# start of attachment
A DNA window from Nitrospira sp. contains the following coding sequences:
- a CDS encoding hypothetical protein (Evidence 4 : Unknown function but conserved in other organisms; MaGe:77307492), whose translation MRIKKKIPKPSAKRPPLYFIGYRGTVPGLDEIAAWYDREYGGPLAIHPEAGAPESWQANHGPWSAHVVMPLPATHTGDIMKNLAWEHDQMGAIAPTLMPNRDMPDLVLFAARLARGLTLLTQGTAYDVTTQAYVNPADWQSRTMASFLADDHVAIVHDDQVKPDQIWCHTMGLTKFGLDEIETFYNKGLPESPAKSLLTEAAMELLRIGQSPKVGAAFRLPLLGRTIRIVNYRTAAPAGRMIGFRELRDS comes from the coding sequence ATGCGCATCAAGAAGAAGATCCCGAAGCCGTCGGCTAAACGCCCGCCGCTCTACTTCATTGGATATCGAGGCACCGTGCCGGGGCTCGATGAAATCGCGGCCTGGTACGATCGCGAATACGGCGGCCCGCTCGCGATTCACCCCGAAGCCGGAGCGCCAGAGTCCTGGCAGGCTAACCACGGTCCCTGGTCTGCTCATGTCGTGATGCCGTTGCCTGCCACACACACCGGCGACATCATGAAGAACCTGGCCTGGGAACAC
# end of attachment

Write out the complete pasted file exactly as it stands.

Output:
A DNA window from Nitrospira sp. contains the following coding sequences:
- a CDS encoding hypothetical protein (Evidence 4 : Unknown function but conserved in other organisms; MaGe:77307492), whose translation MRIKKKIPKPSAKRPPLYFIGYRGTVPGLDEIAAWYDREYGGPLAIHPEAGAPESWQANHGPWSAHVVMPLPATHTGDIMKNLAWEHDQMGAIAPTLMPNRDMPDLVLFAARLARGLTLLTQGTAYDVTTQAYVNPADWQSRTMASFLADDHVAIVHDDQVKPDQIWCHTMGLTKFGLDEIETFYNKGLPESPAKSLLTEAAMELLRIGQSPKVGAAFRLPLLGRTIRIVNYRTAAPAGRMIGFRELRDS comes from the coding sequence ATGCGCATCAAGAAGAAGATCCCGAAGCCGTCGGCTAAACGCCCGCCGCTCTACTTCATTGGATATCGAGGCACCGTGCCGGGGCTCGATGAAATCGCGGCCTGGTACGATCGCGAATACGGCGGCCCGCTCGCGATTCACCCCGAAGCCGGAGCGCCAGAGTCCTGGCAGGCTAACCACGGTCCCTGGTCTGCTCATGTCGTGATGCCGTTGCCTGCCACACACACCGGCGACATCATGAAGAACCTGGCCTGGGAACAC